Countless inventors worked toward the automobile using the framework of the bicycle as their host structure. Gottlieb Daimler’s 1885 contribution of ‘Reitwagen’ or ‘Riding Car’, similar to the rider in the frame, nested the motor with the wooden bicycle chassis. While many argue that Diamler’s ‘Riding Car’ was more motorcycle than automobile, it carried a compounding effect toward the automobile we know today. A year later in 1886, Carl Benz patented the ‘Motor Car’ where Benz concluded that new methods of propulsion also necessitated an entirely new chassis.
Back to bicycles…kind of…bicycle racing is a fascinating intersection of human, machine dynamics, and aerodynamics. The first 1200 meter race in 1868 in Parc de Saint Cloud, Paris, was won on iron wheels connected on a wood frame. In racing, the advantage is achieved in managing drag to maximize pedaling effort. The emphasis on the managing the body’s drag has spurred innovations like the ‘Aerobars’ on triathlon or time-trial bikes to keep the rider in their ‘tucked’ position. These bars are modified to the spec of the user for their optimal position. Like tuning the aerodynamics of a vehicle design, or flaps and rudders of an airplane; bars, gloves, and helmets like the Giro ‘advantage’ and Bell (shown above) are wind tunnel tested and micro-tuning on the helmets controlling the fore and aft position of the helmet on the head for peak performance. Some riders will even glue their numbers to their jersey to minimize drag.
So, how far have these interest in aerodynamics gone? In the late 1970’s, American aeronautical engineer Dr. Paul B. MacCready’s AeroVironment co opted the function of a geared frame to direct pedal power instead of two wheels to a two bladed propeller to create the first human powered flight beginning with the Gossamer Condor in 1977, and shortly after, the Gossamer Albatross, which crossed the English Channel in 1979. The rider is less confined by their position and shape within the mylar enclosure which was centrally oriented in the 97.7 foot wingspan, totalling an empty weight of 77lbs by virtue of a lightweight body constructed of carbon fiber, polystyrene, and mylar.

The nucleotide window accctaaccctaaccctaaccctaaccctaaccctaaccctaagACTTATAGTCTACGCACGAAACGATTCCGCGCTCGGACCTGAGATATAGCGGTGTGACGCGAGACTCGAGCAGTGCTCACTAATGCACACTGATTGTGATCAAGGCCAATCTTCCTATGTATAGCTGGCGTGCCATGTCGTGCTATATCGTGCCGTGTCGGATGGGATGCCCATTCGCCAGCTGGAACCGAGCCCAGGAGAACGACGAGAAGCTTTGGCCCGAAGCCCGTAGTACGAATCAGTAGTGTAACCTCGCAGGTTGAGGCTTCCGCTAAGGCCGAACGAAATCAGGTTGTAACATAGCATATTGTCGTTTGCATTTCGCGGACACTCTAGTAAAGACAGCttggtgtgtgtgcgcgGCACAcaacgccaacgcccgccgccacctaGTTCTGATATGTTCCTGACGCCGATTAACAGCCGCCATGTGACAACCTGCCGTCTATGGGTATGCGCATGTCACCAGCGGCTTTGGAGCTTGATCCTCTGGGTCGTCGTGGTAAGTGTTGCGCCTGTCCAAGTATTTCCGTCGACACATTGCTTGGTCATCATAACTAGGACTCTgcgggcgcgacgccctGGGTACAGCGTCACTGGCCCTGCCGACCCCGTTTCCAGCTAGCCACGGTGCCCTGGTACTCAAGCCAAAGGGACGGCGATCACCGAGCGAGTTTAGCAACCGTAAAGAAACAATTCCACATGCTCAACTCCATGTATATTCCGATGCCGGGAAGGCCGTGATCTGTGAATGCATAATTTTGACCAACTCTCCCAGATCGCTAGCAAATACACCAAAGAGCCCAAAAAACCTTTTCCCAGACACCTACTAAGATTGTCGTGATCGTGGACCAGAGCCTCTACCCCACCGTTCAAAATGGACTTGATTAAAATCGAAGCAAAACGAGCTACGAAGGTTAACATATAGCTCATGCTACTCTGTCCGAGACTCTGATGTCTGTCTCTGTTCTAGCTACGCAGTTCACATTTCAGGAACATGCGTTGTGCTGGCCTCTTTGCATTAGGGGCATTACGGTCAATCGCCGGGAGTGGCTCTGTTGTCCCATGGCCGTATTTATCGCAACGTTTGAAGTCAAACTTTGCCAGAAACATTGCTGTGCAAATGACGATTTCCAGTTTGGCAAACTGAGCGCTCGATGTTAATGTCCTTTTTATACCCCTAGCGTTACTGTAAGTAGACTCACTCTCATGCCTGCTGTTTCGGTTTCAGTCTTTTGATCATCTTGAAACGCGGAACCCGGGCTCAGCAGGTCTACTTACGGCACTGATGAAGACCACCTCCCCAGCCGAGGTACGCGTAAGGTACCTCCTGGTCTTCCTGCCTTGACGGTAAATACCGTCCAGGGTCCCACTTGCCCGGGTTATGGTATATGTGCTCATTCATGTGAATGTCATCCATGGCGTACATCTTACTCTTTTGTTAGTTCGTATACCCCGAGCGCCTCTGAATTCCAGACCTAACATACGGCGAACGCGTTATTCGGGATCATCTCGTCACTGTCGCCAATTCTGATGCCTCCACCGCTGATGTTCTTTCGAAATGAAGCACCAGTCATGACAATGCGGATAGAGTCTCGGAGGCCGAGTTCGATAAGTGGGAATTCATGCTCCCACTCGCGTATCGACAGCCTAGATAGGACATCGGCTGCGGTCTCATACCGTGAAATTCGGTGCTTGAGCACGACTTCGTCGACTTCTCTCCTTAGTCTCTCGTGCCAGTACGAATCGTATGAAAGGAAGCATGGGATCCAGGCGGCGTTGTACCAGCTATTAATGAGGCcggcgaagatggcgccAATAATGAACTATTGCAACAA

Finally, toward a more virtual civilization of Tron (1982, 2010’s Tron Legacy, and the upcoming sequel) are the memorable ‘Light Cycles’. These too have had an interesting evolution across the movie franchise. In the first generation light cycle, the rider would be involuntarily forced into position and covered by canopy. The ‘Tron Legacy’ light cycle gets interesting iteration in the boarding sequence. The rider with a ‘baton’ in hand would run and leap with the baton held with both hands like a bike handle, as the bike materializes (digitally?). The body of the cycle is imposed over the spine of the rider at a minimal tolerance as to ‘pin down’ the rider. The body panel coordinates with a helmet closely resembling the Giro ‘advantage’ helmet, together the two features merge as one aerodynamic mass.
There’s so much more to talk about, and this entry is only touching on far reaching narratives in engineering, innovation, and social mechanisms. This is part of a multiple entry series which will later include my own attempts in this broad field of the future and mobility.